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A Bangladeshi firefighter stands inside a damaged garment factory after it caught fire in Gazipur outside Dhaka, Bangladesh, Wednesday, Oct. 9, 2013. The fire killed nearly a dozen people at the garment factory in Bangladesh about six months after a factory building collapse that killed 1,100 people exposed the harsh and often unsafe conditions in an industry that is the world's third-largest. (AP Photo)
Bangladesh garment factory fire kills 10 people
First Published Oct 09 2013 02:15 pm • Last Updated Oct 09 2013 02:16 pm

Dhaka, Bangladesh • A fire killed 10 people at a garment factory in Bangladesh about six months after a factory building collapse that killed 1,100 people exposed the harsh and often unsafe conditions in an industry that is the world’s third-largest.

Authorities and global clothing companies have pledged to improve safety standards in Bangladesh’s garment industry after the Rana Plaza collapse and numerous other fatal accidents.

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The cause of the fire at the Aswad garment factory in Gazipur outside Dhaka was not immediately known, but the government was investigating.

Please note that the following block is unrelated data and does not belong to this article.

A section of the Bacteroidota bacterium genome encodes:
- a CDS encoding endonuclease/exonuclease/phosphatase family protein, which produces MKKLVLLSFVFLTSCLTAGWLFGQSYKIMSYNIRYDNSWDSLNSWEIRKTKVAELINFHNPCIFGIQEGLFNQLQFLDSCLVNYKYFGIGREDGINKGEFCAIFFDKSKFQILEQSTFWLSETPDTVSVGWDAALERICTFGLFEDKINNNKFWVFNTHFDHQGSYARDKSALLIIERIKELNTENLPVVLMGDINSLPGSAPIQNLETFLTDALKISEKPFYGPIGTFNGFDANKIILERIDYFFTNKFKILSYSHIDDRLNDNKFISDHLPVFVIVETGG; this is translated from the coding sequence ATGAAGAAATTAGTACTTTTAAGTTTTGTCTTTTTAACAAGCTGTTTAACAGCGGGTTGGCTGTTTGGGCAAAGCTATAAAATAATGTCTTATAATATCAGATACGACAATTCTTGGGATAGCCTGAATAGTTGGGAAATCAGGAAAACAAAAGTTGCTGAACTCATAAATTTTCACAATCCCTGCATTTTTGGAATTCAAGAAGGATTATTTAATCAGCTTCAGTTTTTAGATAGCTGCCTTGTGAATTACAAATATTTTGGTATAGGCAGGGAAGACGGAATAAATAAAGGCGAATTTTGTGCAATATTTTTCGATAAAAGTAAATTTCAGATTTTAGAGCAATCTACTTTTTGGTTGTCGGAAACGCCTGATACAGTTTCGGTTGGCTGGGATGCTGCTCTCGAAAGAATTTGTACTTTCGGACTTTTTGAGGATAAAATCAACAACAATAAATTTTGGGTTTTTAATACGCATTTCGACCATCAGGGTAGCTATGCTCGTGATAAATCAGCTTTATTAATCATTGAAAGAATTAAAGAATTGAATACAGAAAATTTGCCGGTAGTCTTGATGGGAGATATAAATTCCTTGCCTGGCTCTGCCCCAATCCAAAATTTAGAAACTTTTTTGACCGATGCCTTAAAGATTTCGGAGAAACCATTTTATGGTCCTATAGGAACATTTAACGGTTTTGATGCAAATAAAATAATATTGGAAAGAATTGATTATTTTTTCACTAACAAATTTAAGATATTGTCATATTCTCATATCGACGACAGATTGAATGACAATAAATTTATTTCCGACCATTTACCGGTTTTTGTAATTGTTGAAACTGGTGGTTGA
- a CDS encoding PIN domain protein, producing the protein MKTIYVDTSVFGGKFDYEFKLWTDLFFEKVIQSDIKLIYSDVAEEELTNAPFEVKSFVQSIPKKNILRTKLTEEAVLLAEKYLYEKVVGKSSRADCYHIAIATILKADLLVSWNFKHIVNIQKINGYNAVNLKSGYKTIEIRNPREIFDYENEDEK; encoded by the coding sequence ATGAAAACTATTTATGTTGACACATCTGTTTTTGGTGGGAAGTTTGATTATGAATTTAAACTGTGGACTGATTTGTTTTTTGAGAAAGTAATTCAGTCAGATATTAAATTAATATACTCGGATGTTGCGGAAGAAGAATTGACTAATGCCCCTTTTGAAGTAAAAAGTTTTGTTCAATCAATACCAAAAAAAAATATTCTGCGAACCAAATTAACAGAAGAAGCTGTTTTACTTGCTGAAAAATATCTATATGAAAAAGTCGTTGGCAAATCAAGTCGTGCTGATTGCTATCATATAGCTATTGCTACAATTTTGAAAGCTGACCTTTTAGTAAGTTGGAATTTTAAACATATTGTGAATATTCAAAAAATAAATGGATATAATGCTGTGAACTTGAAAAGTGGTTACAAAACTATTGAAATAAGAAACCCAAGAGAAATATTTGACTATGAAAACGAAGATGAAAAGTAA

The fatalities included the general manager, Rashiduzzaman Mandal, said fire official Zafar Ahmed. He said the fire was doused early Wednesday after firefighters labored 10 hours to bring it under control.

Factory director Emdad Hossain said 170 workers were inside the factory when the fire started and most were able to escape. Hossain said he suffered slight injuries himself.

Farhaduzzaman, another fire official, said the fire spread to two buildings that housed garment factories belonging to the Palmal Group of Industries.

Another garment factory fire last November killed 112 workers in a building authorities said did not have enough exits.

Bangladesh earns $20 billion a year from garment exports, mainly to the United States and Europe. The sector employs about 4 million workers, mostly women.

An engineering survey shown to The Associated Press after the Rana Plaza collapse showed many Bangladesh garment factories added floors that the building foundations couldn’t support and were located in converted residential buildings not designed to withstand use of heavy equipment.




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